• Hi, Letitia. I can understand your reaction, as the piece had to be cut to a 100 words for publication in this forum — and the more personal material about his family was, in the interests of their privacy cut. No offense intended! Martin was an amazing human being, over whom we are all grieving here. Best wishes.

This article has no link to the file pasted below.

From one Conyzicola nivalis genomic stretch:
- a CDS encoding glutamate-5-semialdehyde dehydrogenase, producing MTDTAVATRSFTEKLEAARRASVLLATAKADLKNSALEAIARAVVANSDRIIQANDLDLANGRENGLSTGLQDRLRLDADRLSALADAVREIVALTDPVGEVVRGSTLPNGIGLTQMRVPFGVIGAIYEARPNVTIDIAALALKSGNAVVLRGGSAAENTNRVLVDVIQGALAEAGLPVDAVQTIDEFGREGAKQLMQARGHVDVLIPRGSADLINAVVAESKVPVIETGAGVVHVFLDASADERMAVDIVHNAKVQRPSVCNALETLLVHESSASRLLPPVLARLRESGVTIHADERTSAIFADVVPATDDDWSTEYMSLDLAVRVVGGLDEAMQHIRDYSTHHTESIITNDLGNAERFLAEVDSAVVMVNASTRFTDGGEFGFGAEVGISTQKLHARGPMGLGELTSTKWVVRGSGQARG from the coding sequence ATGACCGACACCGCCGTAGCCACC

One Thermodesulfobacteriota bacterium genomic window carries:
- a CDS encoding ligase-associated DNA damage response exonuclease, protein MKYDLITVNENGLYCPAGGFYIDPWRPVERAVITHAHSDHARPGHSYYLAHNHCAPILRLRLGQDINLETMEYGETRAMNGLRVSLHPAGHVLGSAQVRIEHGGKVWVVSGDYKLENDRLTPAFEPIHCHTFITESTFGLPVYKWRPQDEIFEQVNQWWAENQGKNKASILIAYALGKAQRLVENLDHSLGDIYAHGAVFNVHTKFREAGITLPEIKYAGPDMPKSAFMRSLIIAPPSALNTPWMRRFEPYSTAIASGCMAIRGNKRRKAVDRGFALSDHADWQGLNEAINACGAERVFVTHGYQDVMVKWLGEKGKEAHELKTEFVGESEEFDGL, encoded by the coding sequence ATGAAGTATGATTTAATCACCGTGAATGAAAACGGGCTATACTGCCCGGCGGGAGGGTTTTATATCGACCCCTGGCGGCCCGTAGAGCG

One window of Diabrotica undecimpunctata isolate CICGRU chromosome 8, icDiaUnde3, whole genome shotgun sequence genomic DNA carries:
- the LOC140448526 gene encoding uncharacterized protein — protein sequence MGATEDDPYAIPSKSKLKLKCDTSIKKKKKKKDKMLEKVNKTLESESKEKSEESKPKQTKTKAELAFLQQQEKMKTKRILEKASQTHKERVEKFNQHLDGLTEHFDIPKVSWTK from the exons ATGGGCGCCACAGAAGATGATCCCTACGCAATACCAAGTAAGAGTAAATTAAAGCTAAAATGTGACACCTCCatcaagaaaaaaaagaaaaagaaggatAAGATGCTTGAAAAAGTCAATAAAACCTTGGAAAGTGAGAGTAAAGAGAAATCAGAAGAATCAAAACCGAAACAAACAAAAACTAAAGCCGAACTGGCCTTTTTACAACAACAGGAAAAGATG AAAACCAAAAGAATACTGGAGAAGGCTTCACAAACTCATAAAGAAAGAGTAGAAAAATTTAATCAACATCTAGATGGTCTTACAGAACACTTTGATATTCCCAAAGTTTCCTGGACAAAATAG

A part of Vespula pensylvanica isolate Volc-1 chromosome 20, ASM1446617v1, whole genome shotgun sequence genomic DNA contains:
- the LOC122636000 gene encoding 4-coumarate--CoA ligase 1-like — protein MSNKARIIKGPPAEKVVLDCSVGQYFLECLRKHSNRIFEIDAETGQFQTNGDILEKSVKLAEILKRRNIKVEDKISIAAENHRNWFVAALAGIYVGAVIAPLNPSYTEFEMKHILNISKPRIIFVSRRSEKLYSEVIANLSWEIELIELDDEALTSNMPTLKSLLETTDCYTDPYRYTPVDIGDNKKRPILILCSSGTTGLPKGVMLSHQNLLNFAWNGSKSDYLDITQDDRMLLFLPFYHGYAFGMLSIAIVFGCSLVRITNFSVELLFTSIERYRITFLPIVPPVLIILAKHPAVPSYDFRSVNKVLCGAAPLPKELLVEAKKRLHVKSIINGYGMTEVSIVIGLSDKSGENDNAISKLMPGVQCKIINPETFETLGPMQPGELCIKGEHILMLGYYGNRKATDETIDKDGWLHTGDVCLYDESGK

2. Thank you for this lovely remembrance. I think it’s important to remember the impact that our friends and colleagues have on us as we go through life, and it’s even more important to share that impact because life can be so lonely and isolating. It’s good to hear about love between friends and colleagues as well as the shared love for literature, adventure, and discovery. These are the things we need to hear while we are alive because once we’re gone, it’s too late. Again, thank you for this remembrance. Everything you wrote here kindles my own love and fond memories of Martin as well as my other friends. I think I will go write them notes now to tell them how much the mean to me. 🙂